Tesco Fresh & Easy Neighborhood Market marketing director Simon Uwins addressed the issue of the self-checkout system at the small-format, convenience-oriented Fresh & Easy grocery markets in a post in the company's corporate blog on Wednesday, April 16.
A newsworthy aspect of the post is that Uwins says Fresh & Easy continues its policy of providing "assisted service" at checkout in the stores. "If you want to check out yourself you can, if you want help we'll provide it, and if you want us (store clerks) to do it for you, we will," Uwins writes in his Wednesday blog post.
This is important news, since shortly after the first Fresh & Easy stores opened last year in November and December, a Fresh & Easy Neighborhood Market spokesperson said the grocery chain would be offering "assisted checkout," including having the store clerks do it completely for shoppers if they asked, for a few months after the first stores opened, then phasing it out and going to self checkout as a regular policy.
Since it's been almost six months since the fist stores opened, and Uwins writes that Fresh & Easy offers three options--self checkout, help in doing it, and full-service checkout--it sounds like the grocer has decided on a three-tiered checkout policy for now.
This will be important to numerous consumers who have told us they dislike the self-checkout practice.
However, if this is Fresh & Easy's policy presently, it might want to make customers and potential customers more aware of this fact.
We've observed shoppers struggling with the self-checkout at Fresh & Easy stores while clerks were busy doing other work. In some stores we've seen clerks offer to assist but in others that hasn't been our observation. We don't blame them if the policy hasn't been made clear to the store-level workers.
Also, as all retailer's know, shoppers are reluctant to ask for assistance at times when they perceive something like self-checkout to be the policy. However, they will vote with their feet by either not returning to the store or shopping there less frequently when they dislike such a policy or practice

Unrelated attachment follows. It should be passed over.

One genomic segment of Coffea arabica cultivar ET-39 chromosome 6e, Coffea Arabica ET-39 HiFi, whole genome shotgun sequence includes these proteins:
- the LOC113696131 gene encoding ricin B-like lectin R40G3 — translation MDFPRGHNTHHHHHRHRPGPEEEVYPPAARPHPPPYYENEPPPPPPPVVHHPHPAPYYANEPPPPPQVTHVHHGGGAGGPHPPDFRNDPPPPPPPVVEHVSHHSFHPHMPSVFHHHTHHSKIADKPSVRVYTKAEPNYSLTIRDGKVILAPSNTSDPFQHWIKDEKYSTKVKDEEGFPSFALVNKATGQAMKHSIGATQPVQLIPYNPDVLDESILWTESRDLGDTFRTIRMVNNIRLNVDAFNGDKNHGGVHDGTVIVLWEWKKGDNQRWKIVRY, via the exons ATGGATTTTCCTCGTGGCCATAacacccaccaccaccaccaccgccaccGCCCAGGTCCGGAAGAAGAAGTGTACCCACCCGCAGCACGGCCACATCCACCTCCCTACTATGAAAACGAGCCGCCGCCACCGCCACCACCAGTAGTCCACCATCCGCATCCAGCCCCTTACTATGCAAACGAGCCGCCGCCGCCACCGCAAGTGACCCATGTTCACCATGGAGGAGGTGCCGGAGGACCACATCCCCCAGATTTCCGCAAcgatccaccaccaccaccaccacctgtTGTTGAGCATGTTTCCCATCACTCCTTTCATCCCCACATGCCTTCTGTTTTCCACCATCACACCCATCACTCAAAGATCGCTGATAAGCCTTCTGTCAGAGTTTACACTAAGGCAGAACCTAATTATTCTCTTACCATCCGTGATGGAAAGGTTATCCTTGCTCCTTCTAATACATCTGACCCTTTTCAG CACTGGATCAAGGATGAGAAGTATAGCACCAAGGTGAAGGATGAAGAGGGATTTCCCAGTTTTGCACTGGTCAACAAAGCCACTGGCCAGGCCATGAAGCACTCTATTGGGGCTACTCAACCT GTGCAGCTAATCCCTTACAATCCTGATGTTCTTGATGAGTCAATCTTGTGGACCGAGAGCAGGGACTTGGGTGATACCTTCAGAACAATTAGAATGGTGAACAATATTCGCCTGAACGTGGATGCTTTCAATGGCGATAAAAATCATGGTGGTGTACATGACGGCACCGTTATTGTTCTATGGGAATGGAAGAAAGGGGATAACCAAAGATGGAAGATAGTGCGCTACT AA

We've also had numerous F&E shoppers mention the self-service policy to us when we've talked to them outside of the stores. If they were aware of and comfortable with either the assisted service or full-service options, we doubt if they would bring it up.
We also receive emails with comments about not liking the self-service policy from readers. Again, if they were aware of the other options we think it would be a moot point and we wouldn't be hearing these comments from customers and potential Fresh & Easy grocery store customers.
We've also read many such comments on numerous online review boards like Yelp, Chowhound, Craigslist and others regarding consumer dislike for the self-service checkout policy. If these consumers were made aware that they have two other options--help in doing it themselves or full-service--such increased awareness could go along way into creating more shoppers for the stores.
We haven't seen any signs at the checkout stands in the Fresh & Easy stores spelling out the three service options Mr. Uwins writes about in the corporate blog. Perhaps they are there--and we just missed the signs, which is possible?
However, we've observed enough and heard from enough consumers, to know that there exists a lack of awareness among many shoppers and potential shoppers of the stores that these three tiers of checkout service are available.
Perhaps having store clerks tell each shopper the options available--along with clearly worded signs--might be a good idea.
We enjoyed reading Uwins' post, and the fact he is communicating about the checkout process in the stores.
You can read his Wednesday, April 16 post on the Fresh & Easy Neighborhood Market corporate blog titled, "Where are the robots at fresh & easy?" here.